Cataract surgery is the removal of the natural “crystalline lens” that has developed an opacification due to metabolic changes of the lens fibres that over time lead to the development of the cataract and loss of transparency, causing impairment or loss of vision.
During cataract surgery, a patient’s cloudy natural lens is removed and replaced with a synthetic lens to restore the lens’s transparency.
It is one of the most commonly performed implant surgical procedures, the complication rate is very low and visual results great if there are no pre-existing retinal problems.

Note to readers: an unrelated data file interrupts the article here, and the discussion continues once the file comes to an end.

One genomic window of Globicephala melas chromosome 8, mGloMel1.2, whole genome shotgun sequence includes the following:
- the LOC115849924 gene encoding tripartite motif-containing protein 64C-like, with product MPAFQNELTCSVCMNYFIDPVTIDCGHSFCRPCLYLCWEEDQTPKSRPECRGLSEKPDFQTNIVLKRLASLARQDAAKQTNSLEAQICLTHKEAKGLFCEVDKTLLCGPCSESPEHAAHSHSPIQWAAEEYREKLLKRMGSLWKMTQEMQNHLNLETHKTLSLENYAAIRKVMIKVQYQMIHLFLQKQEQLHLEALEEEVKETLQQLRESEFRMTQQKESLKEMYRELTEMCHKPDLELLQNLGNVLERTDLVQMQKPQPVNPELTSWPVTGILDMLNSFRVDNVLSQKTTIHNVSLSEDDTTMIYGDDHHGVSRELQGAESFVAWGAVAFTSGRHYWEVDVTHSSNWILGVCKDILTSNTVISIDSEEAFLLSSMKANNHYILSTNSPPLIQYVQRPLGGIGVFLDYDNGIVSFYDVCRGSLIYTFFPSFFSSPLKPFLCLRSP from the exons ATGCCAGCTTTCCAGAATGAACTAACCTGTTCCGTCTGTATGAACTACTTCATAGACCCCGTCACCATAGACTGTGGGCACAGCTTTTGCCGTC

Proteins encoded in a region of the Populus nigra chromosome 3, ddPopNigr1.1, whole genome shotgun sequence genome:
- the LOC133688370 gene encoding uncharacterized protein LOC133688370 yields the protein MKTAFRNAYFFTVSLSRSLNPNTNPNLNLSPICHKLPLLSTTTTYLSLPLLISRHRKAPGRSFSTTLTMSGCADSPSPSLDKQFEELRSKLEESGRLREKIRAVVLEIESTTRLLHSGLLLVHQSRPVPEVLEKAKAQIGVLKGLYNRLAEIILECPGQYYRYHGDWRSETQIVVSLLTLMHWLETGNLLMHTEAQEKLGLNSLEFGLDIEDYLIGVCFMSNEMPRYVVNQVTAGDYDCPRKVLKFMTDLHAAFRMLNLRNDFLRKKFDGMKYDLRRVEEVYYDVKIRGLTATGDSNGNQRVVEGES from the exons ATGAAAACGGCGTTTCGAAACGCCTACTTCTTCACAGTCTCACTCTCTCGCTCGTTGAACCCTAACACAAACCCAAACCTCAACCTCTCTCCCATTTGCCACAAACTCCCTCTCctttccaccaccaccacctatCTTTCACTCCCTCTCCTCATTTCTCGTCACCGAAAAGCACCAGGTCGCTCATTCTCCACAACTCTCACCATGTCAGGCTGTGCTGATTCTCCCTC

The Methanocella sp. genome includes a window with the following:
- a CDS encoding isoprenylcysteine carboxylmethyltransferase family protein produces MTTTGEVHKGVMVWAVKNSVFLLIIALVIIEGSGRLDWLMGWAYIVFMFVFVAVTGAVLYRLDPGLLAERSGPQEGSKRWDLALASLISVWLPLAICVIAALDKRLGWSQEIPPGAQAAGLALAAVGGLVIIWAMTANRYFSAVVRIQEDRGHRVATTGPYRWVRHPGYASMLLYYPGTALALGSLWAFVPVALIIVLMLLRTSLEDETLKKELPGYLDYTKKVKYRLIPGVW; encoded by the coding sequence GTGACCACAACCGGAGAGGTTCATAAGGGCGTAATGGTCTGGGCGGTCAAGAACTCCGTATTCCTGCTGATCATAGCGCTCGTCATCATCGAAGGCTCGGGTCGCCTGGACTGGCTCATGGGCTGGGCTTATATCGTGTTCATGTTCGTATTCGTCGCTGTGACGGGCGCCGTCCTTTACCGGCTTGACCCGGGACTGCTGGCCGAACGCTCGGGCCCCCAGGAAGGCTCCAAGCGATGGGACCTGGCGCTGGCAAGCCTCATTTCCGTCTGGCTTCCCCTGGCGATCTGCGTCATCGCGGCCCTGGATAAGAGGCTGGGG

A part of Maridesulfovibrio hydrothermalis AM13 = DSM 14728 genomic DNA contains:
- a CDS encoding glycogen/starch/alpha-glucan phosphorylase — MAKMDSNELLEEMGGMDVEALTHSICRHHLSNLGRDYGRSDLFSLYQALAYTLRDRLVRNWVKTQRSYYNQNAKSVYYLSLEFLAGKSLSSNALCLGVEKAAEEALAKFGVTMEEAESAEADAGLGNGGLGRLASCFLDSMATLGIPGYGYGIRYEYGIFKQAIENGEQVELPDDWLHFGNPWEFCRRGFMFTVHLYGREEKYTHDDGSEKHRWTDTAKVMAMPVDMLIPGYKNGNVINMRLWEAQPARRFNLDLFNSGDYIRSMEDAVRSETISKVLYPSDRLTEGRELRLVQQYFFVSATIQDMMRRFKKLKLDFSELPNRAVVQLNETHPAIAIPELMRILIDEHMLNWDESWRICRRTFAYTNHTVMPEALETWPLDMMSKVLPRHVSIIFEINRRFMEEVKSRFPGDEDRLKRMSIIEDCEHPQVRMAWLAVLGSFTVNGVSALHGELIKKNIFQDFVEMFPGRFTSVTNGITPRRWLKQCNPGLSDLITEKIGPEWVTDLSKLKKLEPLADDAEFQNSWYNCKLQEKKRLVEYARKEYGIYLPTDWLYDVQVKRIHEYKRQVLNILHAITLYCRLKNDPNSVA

Intraocular lens (IOLs) usually consists of a small plastic lens with plastic side struts, called haptics, to hold the lens in place within the capsular bag inside the eye. IOLs were traditionally made of an inflexible material (PMMA), although this has largely been superseded by the use of flexible materials. Most IOLs fitted today are fixed monofocal lenses matched to distance vision.
However, other types are available, such as multifocal IOLs which provide the patient with multiple-focused vision at far and reading distance, and adaptive IOLs which provide the patient with limited visual accommodation.